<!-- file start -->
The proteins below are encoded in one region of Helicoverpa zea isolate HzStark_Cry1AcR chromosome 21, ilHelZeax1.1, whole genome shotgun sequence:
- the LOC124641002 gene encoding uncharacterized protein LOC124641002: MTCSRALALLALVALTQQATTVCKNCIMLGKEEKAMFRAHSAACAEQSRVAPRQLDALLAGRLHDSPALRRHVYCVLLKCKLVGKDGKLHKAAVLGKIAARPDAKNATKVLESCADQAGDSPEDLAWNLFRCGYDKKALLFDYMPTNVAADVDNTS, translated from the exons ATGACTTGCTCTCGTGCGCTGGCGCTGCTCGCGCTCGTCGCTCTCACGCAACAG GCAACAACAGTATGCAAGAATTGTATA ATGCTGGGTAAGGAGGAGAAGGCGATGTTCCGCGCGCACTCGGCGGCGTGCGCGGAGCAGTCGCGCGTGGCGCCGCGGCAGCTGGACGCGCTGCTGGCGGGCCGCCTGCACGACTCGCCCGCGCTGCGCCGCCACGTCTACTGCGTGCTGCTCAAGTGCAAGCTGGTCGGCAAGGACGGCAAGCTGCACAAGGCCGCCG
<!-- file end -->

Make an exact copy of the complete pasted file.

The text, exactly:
The proteins below are encoded in one region of Helicoverpa zea isolate HzStark_Cry1AcR chromosome 21, ilHelZeax1.1, whole genome shotgun sequence:
- the LOC124641002 gene encoding uncharacterized protein LOC124641002: MTCSRALALLALVALTQQATTVCKNCIMLGKEEKAMFRAHSAACAEQSRVAPRQLDALLAGRLHDSPALRRHVYCVLLKCKLVGKDGKLHKAAVLGKIAARPDAKNATKVLESCADQAGDSPEDLAWNLFRCGYDKKALLFDYMPTNVAADVDNTS, translated from the exons ATGACTTGCTCTCGTGCGCTGGCGCTGCTCGCGCTCGTCGCTCTCACGCAACAG GCAACAACAGTATGCAAGAATTGTATA ATGCTGGGTAAGGAGGAGAAGGCGATGTTCCGCGCGCACTCGGCGGCGTGCGCGGAGCAGTCGCGCGTGGCGCCGCGGCAGCTGGACGCGCTGCTGGCGGGCCGCCTGCACGACTCGCCCGCGCTGCGCCGCCACGTCTACTGCGTGCTGCTCAAGTGCAAGCTGGTCGGCAAGGACGGCAAGCTGCACAAGGCCGCCG